Beans, beans, good for your heart…

Have you bean there, done that with all of your green bean recipes? Here are two very different, yet very delicious green bean salads — one with tomato, mozzarella and basil; the other with spiced pecans, blue cheese and mustard vinaigrette. Which will become your new go-to?

Green beans are definitely good food, no matter how you snap them. They’re low in calories, high in fiber and full of iron, calcium, magnesium, potassium and vitamins A, B6 and C. And they’re versatile and delicious to boot!

Every summer, Mike and I enjoy planting green beans in our garden because they’re easy to grow and produce abundantly all season. Apparently this year we planted the world’s most prolific variety of green beans ever (see details below). Granted the seed packet promised to be “vigorous and productive with high yields of extra-fancy pods,” but who really believes those packaging claims anyway? Literally, we’ve had beans coming out of our ears all summer and throughout September! That’s not a complaint mind you, but with only two people to eat bushels of green beans, it’s been a bit challenging to continuously come up with different preparations week after week. Nice problem to have…

I will share two simple recipes that received cheers for encore performances, but first, and most importantly, let’s start with how to properly blanch green beans. Regardless of whether you plan to sautee them later or serve them cold in a salad, the first critical step is to perfect the blanching process.

How to produce a perfectly blanched green bean

There’s nothing yuckier than being served a limp, gray, overcooked bean. Trust me, I grew up in Atlanta at a time when overcooked vegetables were the mark of a true Southern diet. Now we know that overcooking depletes vegetables of their nutrients and minerals. Quickly blanching green beans ensures that they retain their inherent goodness and flavor. The perfectly blanched bean should still be bright green and al dente (slightly crisp to the bite).

The first step in learning to properly blanch beans is to remember that they will continue to cook once you have removed them from the pot, so always err on the side of under-cooking them to accommodate for the residual cooking process. First, bring a large pot of salted water to a nice boil. As you’re waiting for the water to boil, go ahead and set your timer to the appropriate time based on the size of your beans and your desired doneness — large beans will take about 5 minutes; medium-size will take about 4 minutes; and small, very thin beans will take just 3 minutes. Once the water boils, go ahead and throw the beans in and start the timer immediately.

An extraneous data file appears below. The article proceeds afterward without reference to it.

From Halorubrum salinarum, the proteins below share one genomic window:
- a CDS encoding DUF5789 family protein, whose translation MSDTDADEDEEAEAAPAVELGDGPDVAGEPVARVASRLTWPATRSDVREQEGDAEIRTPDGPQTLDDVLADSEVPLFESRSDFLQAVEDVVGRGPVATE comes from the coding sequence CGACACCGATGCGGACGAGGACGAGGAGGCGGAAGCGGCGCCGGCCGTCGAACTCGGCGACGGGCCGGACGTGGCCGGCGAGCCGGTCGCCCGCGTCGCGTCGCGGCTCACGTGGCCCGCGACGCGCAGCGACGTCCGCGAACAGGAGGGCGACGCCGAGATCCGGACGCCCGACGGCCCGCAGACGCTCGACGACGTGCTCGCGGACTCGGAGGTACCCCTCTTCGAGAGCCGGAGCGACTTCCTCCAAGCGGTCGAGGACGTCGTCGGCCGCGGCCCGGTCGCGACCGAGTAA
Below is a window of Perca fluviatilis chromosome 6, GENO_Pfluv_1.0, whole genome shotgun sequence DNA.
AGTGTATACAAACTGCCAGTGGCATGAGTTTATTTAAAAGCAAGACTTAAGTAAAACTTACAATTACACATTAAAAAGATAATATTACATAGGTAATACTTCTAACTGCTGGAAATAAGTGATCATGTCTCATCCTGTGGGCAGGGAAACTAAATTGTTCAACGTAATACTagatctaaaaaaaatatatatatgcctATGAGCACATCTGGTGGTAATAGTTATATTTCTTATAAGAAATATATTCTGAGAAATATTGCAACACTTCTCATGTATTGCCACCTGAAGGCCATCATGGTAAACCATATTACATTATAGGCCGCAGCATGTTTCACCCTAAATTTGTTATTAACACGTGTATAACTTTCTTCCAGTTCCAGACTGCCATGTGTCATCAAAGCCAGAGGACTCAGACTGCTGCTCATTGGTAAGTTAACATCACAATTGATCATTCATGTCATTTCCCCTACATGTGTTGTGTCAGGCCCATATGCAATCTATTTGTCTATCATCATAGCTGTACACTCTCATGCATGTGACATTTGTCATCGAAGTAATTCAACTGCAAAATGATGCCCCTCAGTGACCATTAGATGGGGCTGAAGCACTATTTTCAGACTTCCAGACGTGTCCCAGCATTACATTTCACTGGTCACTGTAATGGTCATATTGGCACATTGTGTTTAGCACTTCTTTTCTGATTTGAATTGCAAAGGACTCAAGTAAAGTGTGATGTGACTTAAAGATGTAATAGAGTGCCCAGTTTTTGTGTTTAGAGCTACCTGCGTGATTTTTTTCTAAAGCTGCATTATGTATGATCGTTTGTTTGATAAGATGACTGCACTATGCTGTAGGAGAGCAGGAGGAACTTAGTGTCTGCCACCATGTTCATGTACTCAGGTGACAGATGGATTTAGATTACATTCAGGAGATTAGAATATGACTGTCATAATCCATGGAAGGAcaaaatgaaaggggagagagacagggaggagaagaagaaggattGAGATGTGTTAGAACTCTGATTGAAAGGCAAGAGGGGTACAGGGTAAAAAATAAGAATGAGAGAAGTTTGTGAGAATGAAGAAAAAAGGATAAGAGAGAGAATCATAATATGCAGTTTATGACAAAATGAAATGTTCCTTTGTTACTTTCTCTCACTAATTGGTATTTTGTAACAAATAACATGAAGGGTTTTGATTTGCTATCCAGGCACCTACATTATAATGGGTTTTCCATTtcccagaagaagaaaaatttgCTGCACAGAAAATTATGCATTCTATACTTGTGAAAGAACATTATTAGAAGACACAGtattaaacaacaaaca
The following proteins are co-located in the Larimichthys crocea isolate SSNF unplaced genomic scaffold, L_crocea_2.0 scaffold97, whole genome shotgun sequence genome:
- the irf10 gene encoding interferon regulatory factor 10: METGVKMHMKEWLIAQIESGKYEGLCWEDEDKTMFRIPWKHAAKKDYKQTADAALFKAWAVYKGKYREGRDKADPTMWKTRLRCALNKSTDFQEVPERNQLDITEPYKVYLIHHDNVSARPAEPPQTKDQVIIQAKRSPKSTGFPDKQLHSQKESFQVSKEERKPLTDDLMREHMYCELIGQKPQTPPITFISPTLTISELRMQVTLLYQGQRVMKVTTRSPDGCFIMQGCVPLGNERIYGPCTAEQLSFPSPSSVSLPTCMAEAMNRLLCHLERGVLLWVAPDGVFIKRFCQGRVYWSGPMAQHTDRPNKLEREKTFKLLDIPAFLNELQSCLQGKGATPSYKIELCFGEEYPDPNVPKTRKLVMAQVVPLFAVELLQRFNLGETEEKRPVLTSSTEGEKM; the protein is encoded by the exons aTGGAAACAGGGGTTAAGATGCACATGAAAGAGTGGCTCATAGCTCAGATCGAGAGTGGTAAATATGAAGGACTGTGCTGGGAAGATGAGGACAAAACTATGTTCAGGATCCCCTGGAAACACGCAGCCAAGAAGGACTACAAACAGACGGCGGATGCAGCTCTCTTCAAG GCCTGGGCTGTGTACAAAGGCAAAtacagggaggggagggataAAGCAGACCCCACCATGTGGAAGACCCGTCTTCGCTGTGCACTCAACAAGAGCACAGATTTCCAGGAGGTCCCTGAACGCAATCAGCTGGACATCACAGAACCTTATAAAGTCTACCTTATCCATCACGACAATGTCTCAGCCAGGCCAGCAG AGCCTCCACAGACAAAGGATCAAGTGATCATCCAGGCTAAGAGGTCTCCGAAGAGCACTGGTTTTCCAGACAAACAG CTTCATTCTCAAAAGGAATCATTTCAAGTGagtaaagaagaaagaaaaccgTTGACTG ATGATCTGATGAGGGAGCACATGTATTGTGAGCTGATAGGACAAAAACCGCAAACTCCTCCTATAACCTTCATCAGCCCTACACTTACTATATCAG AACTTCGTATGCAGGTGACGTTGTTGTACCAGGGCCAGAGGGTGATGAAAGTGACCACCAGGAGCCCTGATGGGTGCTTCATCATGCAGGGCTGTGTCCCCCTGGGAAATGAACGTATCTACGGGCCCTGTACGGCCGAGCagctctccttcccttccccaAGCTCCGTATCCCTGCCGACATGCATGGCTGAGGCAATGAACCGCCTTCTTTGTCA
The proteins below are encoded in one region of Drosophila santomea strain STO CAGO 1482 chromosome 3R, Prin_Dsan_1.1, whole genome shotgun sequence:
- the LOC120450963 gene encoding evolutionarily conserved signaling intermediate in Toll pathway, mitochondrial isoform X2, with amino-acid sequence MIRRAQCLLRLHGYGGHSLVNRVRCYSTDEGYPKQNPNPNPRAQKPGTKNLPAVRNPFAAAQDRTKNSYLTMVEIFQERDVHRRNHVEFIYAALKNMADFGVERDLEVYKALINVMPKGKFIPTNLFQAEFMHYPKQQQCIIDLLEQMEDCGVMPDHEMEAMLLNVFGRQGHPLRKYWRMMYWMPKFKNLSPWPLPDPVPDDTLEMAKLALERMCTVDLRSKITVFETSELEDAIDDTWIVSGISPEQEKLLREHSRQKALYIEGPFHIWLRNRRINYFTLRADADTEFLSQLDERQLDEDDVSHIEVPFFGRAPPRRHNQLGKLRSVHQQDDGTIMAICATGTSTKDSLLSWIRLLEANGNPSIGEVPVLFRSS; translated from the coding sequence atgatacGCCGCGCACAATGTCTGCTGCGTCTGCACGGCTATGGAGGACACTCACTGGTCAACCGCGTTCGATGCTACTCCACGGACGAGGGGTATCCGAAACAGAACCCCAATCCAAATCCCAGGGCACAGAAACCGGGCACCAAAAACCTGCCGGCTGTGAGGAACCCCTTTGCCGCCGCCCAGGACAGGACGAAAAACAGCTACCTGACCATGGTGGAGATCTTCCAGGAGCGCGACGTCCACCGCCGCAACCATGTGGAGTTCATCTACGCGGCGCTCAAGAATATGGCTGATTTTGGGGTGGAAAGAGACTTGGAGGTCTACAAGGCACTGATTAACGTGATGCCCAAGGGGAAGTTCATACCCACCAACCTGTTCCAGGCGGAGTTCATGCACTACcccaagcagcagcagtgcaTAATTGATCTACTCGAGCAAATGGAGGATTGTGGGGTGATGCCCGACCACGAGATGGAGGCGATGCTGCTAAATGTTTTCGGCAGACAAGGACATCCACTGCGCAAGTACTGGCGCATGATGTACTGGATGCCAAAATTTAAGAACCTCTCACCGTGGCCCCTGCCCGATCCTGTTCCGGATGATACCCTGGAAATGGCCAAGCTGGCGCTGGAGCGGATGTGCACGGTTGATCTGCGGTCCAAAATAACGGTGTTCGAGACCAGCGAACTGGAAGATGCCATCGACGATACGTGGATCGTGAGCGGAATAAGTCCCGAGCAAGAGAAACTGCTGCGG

img_1590When the timer sounds, select one of the smallest beans and taste for doneness. Again, don’t forget to plan for the residual cooking — if it’s slightly shy of your desired doneness, it’s probably ready. Immediately drain the beans in a colander and flush with very cold water for at least a minute to reverse the cooking process (better yet, place beans in an ice bath, if you’re so inclined). Gently turn the beans over in the colander so that all receive the effects of the cold water. Allow the beans to drain completely and then lay them out on paper towels to dry. Once you have your perfectly blanched beans, there are loads of things you can do with them! Try these…


Green Bean Caprese Salad

  • Servings: 2
  • Difficulty: easy
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Traditional Caprese ingredients -- tomato, mozzarella and basil -- add a fresh twist to this colorful and delicious salad.


  • 12 oz. green beans
  • 3 oz. mozzarella “pearls” (or mozzarella ball, cut into ½-inch dice)
  • Cherry tomatoes, halved
  • 1 small shallot (or thin slice of sweet Vidalia onion), minced
  • Fresh basil, julienned
  • Basil oil* (optional)
  • 1 small garlic clove, finely minced
  • 1 Tbl. Balsamic vinegar
  • 1 Tbl. Lemon juice
  • 3 Tbl. EVOO
  • Salt, pepper
  • Red chile flakes (optional)


Blanch green beans to desired doneness, as described above. While beans are drying on paper towels, prepare the dressing. Whisk together the minced garlic, balsamic vinegar, and lemon juice in a medium bowl. Whisking constantly, add the olive oil in a slow stream. Season with salt, pepper and chile flakes (if using). Add the green beans, minced shallot (or onion), mozzarella pearls, cherry tomatoes and julienned basil right into the bowl. Toss gently until all is coated in the dressing. Season with additional salt and pepper, if necessary. Cover with plastic wrap or place in an airtight container, and refrigerate for at least an hour. Gently toss again before serving and add additional julienned basil as a garish.